• Add the celery and cook until the vegetables are soft, 3 to 5 minutes.
  • Add the frozen mixed vegetables, 2 cups broth, the bouillon, salt, and black pepper, and bring to a boil. Simmer for about 5 minutes, stirring frequently, until the flavors meld.
  • Add the turkey.
  • Meanwhile, combine the remaining 1/4 cup broth with the cornstarch in a bowl and mix well to dissolve. Add to the skillet and cook over medium-low heat, stirring until thickened, 4 to 6 minutes.
  • Remove from the heat and transfer to the prepared pie plate(s). Place the plate(s) on a sheet pan to catch any drips.
  • Roll out the pie crust to be slightly larger than your dish (if cooking mini pies, cut out 4 rounds slightly larger than the pie plates). Place the crust over the turkey filling. Crimp the edges or fold over the edge of the pie plate. Cut slits in the top of the crust with a thin, sharp knife. These small cuts will function as vents to allow steam to escape while the pie bakes.
  • Brush the crust with the egg and immediately transfer to the preheated oven to bake on the sheet pan for 25 to 35 minutes, or until the crust is golden and the filling is hot and bubbly.



  • TO MAKE AHEAD: Freeze the pot pies without the egg wash: let the filling cool completely in the pie dish before adding the crust. Top with crust, then flash freeze for 1 to 2 hours, then cover each tightly with plastic wrap or transfer carefully to zip-top plastic bags. To cook, remove from the freezer, brush the pie crusts with egg wash, and place on a baking sheet. Bake at 400 degrees F for 50 to 55 minutes (for mini pies; otherwise 1 single pie will need a little longer), or until golden and heated through in the center.
  • TO STORE: Refrigerate pot pie in an airtight storage container for up to 4 days.
  • TO REHEAT: Rewarm leftovers in a pie dish in the oven at 350 degrees F.
  • TO FREEZE: Store pot pie in an airtight, freezer-safe storage container for up to 3 months. Let thaw overnight in the refrigerator before reheating.
  • *You can also make this recipe with chicken; see How to Cook Shredded Chicken for an easy method.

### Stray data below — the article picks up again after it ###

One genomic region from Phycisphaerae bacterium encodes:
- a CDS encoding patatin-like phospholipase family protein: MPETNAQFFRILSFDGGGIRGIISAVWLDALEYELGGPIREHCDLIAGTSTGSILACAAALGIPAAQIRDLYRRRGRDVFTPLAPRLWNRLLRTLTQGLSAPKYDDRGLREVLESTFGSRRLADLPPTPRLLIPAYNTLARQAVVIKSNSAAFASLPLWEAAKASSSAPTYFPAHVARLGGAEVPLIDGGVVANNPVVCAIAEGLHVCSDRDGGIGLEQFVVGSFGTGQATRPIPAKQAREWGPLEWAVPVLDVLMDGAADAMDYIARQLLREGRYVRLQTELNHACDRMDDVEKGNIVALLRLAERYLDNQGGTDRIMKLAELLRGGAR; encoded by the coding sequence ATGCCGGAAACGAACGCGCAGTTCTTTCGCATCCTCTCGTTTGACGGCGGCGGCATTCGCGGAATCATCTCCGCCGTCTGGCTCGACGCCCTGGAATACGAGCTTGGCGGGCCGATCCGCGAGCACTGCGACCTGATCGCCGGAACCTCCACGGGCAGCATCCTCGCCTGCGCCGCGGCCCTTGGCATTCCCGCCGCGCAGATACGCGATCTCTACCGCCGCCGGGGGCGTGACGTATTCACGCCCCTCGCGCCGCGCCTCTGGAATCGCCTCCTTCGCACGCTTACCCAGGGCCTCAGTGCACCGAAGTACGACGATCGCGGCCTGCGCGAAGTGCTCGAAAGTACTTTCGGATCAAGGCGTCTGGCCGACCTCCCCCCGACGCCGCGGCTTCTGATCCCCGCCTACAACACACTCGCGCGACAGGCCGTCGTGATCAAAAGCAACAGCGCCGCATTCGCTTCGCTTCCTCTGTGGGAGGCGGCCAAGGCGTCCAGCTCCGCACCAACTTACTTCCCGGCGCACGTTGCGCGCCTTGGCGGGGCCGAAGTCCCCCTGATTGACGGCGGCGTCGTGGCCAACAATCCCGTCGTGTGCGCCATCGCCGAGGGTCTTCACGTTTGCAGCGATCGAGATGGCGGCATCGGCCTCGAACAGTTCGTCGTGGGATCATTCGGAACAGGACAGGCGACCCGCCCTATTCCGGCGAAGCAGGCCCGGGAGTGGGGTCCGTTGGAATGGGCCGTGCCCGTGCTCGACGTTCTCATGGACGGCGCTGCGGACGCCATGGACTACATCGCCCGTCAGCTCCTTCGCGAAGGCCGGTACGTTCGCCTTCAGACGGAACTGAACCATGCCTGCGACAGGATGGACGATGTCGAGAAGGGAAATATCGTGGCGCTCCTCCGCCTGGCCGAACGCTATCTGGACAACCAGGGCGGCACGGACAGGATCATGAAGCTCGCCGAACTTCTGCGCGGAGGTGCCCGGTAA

• Recipe from Skinnytaste Meal Prep by Gina Homolka; used with permission from the publisher.


Serving: 1(of 4)Calories: 516kcalCarbohydrates: 33gProtein: 59gFat: 17gSaturated Fat: 4gPolyunsaturated Fat: 2gMonounsaturated Fat: 7gTrans Fat: 1gCholesterol: 189mgPotassium: 299mgFiber: 3gSugar: 1gVitamin A: 2208IUVitamin C: 20mgCalcium: 98mgIron: 6mg

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Erin Clarke

Hi, I'm Erin Clarke, and I'm fearlessly dedicated to making healthy food that's affordable, easy-to-make, and best of all DELISH. I'm the author and recipe developer here at and of The Well Plated Cookbook. I adore both sweets and veggies, and I am on a mission to save you time and dishes. WELCOME!

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  1. Hi. I am making the pie today but will eat it at tomorrow’s dinner. Can i leave the baking for tomorrow? Or should i bake and put it in fridge?


    1. Hi Sundus! You could definitely bake it 1 day in advance, refrigerate it, and reheat it just before serving. I hope you enjoy it!

  2. Wow, that turkey pot pie. Is so delicious that I am commenting for the first time about a recipe. I am contemplating that for next Thanksgiving there will not only be a turkey and cranberries but a turkey pot pie. Thank you for the recipe.5 stars

  3. We package and freeze leftover turkey in amounts needed for the turkey corn chowder my husband normally makes, so when we pulled out a package, it had more than the recipe called for. No problem, we thought, we’ll just see if it makes enough for two pies, and it did, after we added the full 10-ounce package of frozen mixed veggies and some onion. The one thing we did not do and should have is double the spices for two pies. Still, this recipe really worked out well for us, since the recommended Pillsbury pie crust package had two crusts. We followed directions to freeze the second pie and had it a couple of weeks later. Sorry, Hubby, the last bag of leftover turkey is going to more pot pies. Delicious!5 stars

  4. Erin, thanks for answering my question about sheet pans. Last night we used up the last of November’s turkey to make two more pot pies. This time we remembered to double the spices since we had more turkey than called for and were spreading the turkey and extra veggies out in two pie plates. We also had cooked a couple of extra slices of bacon at breakfast, so we added that in. This is an amazing way to use leftover turkey, and the recipe is so forgiving and so easy to make our own. I wanted to post a picture, but there doesn’t seem to be a way to do that. I’ll try to tag Well Plated on Facebook.5 stars

    1. Hi Dennis! I have no experience with canning so I am unsure about that. If you decide to experiment, let me know how it goes!